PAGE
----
The challenge for health facilities managers is how to efficiently and authoritatively execute these risk assessments. One specific solution that brings a dedicated and well-defined rigor to this requirement is a hazard vulnerability analysis (HVA). A properly designed and cost-efficient HVA can be a facilities manager’s most powerful ally for helping their organization prepare for potential disruptions and fulfill their CMS compliance obligations for risk assessments.
The most effective HVAs include evaluation of both internal and external risks, which should be analyzed from the perspective of occurrence away from the facility or at the facility. An example would be a terroristic act that sends multiple patients to the emergency department (ED) or a terroristic act directed at the ED. Best practice would also include a facility condition assessment (FCA) to properly define the in-situ condition of the facilities portfolio, ensuring capital renewal and latent infrastructure issues have been properly included in the plan.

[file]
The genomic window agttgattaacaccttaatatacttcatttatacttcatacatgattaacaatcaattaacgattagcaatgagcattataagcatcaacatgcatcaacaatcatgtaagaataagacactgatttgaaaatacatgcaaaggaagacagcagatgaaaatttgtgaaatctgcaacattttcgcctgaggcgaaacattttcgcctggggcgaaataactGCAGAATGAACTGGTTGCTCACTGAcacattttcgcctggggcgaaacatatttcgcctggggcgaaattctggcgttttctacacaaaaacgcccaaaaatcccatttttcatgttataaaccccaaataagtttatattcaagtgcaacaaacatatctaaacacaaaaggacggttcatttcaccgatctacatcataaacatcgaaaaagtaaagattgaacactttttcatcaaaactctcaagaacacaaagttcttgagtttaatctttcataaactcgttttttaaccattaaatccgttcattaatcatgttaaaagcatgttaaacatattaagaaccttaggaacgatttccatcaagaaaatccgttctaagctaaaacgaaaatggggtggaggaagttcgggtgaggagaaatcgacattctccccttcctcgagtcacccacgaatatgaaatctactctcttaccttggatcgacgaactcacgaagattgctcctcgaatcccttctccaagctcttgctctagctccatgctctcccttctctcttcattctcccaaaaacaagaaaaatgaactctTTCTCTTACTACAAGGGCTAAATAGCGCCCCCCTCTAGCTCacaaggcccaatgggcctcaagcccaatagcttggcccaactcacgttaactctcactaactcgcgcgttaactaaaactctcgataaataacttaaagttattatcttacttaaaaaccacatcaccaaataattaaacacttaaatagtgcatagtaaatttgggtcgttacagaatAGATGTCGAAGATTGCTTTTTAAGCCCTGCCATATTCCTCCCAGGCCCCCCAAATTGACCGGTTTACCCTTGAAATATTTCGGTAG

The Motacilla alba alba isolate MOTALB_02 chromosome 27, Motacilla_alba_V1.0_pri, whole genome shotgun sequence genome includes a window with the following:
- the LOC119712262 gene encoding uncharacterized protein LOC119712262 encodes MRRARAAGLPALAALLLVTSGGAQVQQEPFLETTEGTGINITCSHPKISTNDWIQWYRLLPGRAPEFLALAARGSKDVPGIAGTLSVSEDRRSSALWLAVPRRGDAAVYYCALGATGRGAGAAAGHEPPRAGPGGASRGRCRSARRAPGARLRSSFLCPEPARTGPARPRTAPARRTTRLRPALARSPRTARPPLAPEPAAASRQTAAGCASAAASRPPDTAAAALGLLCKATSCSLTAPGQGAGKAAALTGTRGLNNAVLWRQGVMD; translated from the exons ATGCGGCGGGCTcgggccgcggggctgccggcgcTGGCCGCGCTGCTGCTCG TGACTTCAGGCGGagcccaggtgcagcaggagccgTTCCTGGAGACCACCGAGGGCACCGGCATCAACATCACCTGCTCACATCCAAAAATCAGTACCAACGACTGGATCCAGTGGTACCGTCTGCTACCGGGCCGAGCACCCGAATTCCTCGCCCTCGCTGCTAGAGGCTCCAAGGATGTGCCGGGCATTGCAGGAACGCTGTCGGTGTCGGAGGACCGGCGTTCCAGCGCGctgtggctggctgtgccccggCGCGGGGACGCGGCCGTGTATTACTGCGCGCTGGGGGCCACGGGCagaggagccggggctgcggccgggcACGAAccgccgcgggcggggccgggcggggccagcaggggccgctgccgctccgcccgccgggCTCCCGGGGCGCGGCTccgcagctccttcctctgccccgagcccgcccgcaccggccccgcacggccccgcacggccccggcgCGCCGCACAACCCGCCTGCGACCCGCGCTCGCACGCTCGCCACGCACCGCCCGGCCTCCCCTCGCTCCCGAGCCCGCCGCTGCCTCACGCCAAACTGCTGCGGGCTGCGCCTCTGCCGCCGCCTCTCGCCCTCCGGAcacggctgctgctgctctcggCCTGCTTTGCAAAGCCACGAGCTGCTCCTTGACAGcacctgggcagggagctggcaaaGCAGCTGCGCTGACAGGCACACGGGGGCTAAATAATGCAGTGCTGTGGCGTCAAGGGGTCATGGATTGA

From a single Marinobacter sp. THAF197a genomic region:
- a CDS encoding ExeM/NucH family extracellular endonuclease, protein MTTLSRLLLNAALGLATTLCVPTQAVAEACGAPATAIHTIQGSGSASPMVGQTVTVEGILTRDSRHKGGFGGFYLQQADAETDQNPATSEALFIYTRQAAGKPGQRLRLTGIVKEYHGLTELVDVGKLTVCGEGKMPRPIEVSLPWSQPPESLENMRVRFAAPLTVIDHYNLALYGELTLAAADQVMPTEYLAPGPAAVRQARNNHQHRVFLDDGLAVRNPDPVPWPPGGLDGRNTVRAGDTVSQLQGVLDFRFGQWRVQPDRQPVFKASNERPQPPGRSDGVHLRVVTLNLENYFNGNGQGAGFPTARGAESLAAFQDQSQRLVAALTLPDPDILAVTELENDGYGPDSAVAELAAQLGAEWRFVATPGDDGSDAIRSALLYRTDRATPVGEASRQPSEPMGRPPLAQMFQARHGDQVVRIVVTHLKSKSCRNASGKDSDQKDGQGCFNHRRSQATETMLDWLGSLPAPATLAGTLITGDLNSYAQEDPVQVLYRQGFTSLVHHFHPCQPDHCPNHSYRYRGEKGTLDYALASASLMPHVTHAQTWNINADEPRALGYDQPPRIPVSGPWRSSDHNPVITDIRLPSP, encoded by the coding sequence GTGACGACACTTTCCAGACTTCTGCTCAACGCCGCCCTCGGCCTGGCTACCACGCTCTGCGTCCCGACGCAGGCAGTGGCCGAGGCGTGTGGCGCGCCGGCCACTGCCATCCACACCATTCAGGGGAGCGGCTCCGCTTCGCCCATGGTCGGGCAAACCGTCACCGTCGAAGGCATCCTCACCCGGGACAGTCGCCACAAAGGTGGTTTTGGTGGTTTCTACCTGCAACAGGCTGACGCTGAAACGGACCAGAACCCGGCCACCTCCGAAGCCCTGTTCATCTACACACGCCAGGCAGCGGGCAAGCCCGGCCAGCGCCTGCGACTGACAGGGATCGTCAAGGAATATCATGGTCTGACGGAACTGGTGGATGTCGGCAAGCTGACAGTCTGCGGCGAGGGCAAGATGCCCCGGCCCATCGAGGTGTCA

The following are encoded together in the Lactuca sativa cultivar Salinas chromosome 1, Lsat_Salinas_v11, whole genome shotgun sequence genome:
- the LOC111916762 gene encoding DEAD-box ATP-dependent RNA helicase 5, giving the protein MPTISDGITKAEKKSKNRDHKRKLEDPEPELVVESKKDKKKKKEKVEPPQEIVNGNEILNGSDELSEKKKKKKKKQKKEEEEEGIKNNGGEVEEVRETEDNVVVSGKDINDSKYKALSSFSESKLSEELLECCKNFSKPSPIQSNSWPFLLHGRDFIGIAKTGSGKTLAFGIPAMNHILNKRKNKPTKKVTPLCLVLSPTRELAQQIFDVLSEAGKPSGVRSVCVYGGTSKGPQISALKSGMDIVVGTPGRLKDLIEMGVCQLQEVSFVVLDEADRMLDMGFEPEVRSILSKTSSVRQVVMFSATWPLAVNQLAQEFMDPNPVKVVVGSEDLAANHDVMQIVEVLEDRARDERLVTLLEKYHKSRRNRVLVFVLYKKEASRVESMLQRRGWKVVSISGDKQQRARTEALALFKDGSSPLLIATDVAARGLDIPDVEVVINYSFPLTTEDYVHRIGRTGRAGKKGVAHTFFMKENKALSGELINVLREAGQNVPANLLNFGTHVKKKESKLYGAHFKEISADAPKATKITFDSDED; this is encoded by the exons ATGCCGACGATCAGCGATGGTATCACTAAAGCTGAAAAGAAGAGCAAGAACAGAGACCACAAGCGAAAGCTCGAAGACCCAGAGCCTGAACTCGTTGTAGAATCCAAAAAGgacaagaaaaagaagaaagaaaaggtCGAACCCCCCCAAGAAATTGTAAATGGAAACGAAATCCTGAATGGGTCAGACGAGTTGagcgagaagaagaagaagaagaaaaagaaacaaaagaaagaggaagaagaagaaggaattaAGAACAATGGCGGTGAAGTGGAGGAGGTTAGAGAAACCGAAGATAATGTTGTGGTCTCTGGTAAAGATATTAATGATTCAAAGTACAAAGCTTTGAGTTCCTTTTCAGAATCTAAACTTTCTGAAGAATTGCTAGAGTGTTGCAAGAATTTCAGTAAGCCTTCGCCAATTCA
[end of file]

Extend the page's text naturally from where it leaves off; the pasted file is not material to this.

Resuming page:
The concept of facilities assessment has been around for many years with many constructs from which to choose. The critical goal of an effective assessment is that both capital renewal and deferred maintenance issues are properly evaluated and documented.
As facilities age, they move from their original and designed intent to their current use. In many cases, this negatively effects the risks associated with owning and operating the space and can create significant impacts to mitigate. Patient flow, if not reconciled with the present design and space utilization, can result in serious injury or poor care delivery.
Stewardship funding has often been reduced in back-of-the-house locations, which can lead to significant staff crowding and equipment loading, creating additional operational and safety risks. Utilizing a well-respected standard such as UniFormat® will ensure space is assessed using recognized standards that can be compared to other health care facilities. Comparative analytics is an important concept to align scarce resources to optimize built environments.